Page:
The 2012 Volkswagen Beetle that was revealed last week at auto shows in Shanghai and New York seems like a dandy upgrade of the New Beetle, which hit the scene in 1998.
Still, it's odd that VW is calling the newest incarnation simply the Beetle -- not the New Beetle like its immediate predecessor. OK, in a way it's understandable. If "New'' were part of the proper name it would sound funny to keep referring to the 2012 model as the new New Beetle.
Still, just plain Beetle seems wrong.
So why not call the 2012 model the New Super Beetle?
Trust me, it makes sense.
Having survived the Flower Power Era -- and all of the subcultural, uh, adventures that went along with it -- I know the difference between the front-engine/front-wheel-drive car unveiled last week and the rear-engine/rear-wheel-drive Beetle that my friend Cliff had back in the 1960s.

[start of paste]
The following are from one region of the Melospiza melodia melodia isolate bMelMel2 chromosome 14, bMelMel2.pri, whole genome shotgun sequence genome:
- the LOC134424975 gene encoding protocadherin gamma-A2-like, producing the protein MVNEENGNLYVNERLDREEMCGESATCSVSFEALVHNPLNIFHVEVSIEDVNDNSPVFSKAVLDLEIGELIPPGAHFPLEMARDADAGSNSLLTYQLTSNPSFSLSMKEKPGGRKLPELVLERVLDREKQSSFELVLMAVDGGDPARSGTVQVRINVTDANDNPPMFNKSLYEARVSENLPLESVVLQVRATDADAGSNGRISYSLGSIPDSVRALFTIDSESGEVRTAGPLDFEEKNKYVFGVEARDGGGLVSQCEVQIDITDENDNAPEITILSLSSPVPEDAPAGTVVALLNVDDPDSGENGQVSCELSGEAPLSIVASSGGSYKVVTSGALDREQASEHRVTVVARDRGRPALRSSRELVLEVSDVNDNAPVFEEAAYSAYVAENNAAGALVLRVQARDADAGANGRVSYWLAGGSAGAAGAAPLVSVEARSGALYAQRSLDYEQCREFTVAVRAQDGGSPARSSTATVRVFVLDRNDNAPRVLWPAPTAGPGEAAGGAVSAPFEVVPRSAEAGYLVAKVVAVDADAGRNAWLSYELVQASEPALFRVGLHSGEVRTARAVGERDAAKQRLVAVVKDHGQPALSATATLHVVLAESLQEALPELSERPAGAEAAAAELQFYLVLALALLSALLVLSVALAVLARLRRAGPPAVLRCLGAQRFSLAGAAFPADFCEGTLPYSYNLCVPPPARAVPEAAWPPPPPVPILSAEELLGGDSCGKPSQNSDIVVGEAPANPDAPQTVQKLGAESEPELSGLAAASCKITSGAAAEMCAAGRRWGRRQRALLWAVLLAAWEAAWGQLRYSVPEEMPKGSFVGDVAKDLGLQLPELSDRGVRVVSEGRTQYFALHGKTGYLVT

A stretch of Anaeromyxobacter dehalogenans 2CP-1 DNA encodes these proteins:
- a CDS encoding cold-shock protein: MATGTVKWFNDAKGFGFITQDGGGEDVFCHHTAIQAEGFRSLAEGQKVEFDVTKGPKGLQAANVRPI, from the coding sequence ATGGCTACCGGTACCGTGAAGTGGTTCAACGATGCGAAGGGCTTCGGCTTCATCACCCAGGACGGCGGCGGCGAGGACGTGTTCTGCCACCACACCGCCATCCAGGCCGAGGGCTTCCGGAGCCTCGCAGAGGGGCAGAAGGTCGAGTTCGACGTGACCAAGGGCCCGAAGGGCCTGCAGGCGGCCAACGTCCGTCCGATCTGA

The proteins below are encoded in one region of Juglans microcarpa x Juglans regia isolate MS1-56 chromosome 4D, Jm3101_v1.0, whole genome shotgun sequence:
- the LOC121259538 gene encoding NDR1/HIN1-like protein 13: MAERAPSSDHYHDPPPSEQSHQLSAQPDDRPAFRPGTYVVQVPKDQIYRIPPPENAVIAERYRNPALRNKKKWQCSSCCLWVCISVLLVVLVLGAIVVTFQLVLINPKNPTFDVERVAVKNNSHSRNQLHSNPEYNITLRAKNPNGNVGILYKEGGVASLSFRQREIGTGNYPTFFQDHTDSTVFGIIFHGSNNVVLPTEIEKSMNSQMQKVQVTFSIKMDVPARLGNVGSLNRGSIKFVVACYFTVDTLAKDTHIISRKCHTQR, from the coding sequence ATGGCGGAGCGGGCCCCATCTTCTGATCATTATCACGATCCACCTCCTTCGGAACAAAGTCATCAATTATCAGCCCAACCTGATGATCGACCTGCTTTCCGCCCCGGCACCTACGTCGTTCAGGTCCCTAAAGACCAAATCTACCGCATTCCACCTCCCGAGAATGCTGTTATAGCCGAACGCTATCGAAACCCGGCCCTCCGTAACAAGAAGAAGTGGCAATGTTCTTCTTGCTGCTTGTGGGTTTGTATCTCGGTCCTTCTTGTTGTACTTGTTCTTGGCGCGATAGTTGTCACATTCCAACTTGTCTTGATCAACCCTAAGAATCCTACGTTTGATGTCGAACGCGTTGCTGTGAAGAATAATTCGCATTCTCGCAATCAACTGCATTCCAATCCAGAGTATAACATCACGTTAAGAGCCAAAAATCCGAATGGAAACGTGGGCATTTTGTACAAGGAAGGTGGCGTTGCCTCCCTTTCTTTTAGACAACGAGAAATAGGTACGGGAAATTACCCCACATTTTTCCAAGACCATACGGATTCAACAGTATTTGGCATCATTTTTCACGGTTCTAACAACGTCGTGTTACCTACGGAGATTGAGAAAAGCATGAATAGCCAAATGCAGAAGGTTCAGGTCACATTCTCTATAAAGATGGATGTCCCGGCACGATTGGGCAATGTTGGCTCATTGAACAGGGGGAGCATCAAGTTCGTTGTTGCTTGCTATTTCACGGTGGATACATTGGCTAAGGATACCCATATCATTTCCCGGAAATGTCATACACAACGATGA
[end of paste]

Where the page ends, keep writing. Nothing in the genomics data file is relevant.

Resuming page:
I know that automakers routinely hang old names on new models. Brand equity is important. I also realize that the original New Beetle, with its bud vase built into the dashboard, was a toy for middle-aged baby boomers.
It disappointed real Beetle veterans, like Cliff. When the fad fizzled, the New Beetle became a semistylish chick car.
The original Beetle was very basic, inexpensive transportation, which was what made it popular in developing countries and among impoverished students in the United States.
It was special. But along the way, the product planners in Wolfsburg realized that an improved Beetle was needed: bigger, more comfortable and with more get-up-and-go. So the Super Beetle was unveiled as a 1971 model.
Sound familiar? Of course it does!
The product planners in Wolfsburg realized that an improved New Beetle was needed: bigger, more comfortable and with more get-up-and-go.
So history repeated itself, which is why VW ought to call the 2012 model the New Super Beetle.